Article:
July 2018 - Toronto ON
All the times we drove passed this church, finally I went in! I must say, I think it is one of our nicest churches.
St. Paul's Bloor Street (Anglican Church) is located on Bloor Street, east of Yonge Street. It is the largest church in the Diocese of Toronto of the Anglican Church of Canada.
The first St. Paul's church opened on June 12, 1842. It was replaced by what is called the “Old Church” in 1860. The current sanctuary (the “New Church”) was built in 1913 when Canon Cody was the Rector (Senior Minister). Cody Hall, built in memory of Canon Cody’s son, opened in 1928 containing a large theatre-style room, classrooms, a gym and a rifle range.
The Cross of Sacrifice, a memorial to the fallen soldiers of the unit, stands outside the church.
Both the New Church and Cody Hall were designed by E.J. Lennox who attended as a member of St. Paul’s at the time. In 2006, a large renovation (the Nehemiah Project) was completed, amalgamating all three buildings into one, accessible complex of 110,000 sq. ft.
The building is protected under Part IV of the Ontario Heritage Act since January 12, 1989. The "Old St. Paul's Anglican Church" was built in 1860, designed by Edward and George Radford. The tower was completed in 1894 with additions in 1904 designed by E.J. Lennox. The "New St. Paul's Anglican Church" opened in 1913. There is also a heritage easement agreement on the property, registered on November 22, 1988.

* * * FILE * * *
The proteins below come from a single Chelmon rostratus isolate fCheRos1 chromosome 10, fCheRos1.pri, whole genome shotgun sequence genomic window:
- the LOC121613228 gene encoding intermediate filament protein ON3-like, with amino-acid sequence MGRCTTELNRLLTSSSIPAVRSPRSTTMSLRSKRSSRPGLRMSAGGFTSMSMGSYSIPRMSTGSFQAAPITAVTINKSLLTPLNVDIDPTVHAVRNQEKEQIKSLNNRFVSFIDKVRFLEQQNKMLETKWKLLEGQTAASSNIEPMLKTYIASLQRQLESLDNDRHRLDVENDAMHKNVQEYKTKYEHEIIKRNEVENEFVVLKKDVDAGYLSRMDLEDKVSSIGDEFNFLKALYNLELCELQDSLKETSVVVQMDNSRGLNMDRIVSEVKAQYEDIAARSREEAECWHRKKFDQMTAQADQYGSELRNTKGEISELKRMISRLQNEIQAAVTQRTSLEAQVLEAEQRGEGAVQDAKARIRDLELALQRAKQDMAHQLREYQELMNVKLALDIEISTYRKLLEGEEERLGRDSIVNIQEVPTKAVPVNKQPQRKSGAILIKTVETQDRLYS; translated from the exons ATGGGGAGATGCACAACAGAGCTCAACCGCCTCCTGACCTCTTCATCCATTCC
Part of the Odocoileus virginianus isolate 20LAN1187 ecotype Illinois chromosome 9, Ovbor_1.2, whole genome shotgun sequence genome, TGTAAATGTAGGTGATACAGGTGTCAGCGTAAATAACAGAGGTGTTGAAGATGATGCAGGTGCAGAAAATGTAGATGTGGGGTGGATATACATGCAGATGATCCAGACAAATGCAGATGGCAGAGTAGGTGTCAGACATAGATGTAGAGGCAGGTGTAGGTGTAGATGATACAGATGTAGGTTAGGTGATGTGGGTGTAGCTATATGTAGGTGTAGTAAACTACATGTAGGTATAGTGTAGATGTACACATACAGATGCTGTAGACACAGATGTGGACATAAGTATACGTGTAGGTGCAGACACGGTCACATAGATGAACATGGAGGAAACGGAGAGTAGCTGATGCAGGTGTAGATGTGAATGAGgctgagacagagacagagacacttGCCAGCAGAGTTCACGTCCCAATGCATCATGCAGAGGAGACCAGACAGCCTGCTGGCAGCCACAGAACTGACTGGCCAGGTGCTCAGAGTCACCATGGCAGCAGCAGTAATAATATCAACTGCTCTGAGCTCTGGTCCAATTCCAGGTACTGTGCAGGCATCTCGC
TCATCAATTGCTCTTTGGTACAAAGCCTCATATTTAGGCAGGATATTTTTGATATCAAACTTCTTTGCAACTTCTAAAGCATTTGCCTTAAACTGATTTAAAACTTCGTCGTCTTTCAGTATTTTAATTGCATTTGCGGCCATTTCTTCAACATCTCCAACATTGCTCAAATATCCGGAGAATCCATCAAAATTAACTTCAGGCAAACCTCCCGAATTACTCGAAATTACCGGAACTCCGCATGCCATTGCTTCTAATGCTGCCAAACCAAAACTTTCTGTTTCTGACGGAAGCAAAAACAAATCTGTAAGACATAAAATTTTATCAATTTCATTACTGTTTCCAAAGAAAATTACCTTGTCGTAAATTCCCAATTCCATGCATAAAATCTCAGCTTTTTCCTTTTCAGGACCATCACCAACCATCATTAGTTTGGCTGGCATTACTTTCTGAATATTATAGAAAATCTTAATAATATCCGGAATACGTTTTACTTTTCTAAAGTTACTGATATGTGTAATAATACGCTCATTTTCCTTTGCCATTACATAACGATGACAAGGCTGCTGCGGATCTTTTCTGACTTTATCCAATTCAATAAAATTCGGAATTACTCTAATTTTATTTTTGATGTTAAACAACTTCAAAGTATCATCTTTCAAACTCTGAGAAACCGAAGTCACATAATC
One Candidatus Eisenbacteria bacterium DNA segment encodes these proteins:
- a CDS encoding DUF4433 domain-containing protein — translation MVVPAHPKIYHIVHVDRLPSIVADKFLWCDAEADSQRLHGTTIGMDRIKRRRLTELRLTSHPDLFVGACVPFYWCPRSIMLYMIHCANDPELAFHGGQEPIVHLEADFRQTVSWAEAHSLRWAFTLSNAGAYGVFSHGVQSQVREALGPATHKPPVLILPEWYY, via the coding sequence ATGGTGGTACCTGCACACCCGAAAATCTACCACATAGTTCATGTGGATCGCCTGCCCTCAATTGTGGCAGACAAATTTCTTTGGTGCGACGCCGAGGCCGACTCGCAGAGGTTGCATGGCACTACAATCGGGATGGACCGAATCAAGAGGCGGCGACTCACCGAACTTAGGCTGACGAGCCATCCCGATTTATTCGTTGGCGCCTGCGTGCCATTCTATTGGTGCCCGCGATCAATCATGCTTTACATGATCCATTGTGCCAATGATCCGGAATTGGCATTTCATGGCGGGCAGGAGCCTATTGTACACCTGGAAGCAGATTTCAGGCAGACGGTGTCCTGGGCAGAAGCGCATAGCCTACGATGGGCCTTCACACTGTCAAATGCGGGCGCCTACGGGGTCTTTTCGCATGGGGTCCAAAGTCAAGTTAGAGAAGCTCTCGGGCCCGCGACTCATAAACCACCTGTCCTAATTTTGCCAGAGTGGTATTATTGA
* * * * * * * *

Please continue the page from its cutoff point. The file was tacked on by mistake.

In the LADIES' WASHROOM!!!
I've stepped back into the church.
Another Homeless Jesus!
Click here to see three other Homeless Jesus that we have seen. And another Toronto one we recently saw.
That figure, cast in dark bronze, is the newest sculpture by Catholic artist Tim Schmalz.
Best known for his Homeless Jesus statue, which drew the attention of Pope Francis, Schmalz called his new sculpture When I Was a Stranger. It is the latest addition to his When I Was series, inspired by the Gospel of Matthew.
The sculpture shows Christ encircled by six bronze stumps, representing seats that invite passers-by to join the lonely stranger. Schmalz said the sculpture, outside of St. Paul’s Anglican Church, took more than four years to evolve from an idea into reality.
“This was one that I struggled with,” he said.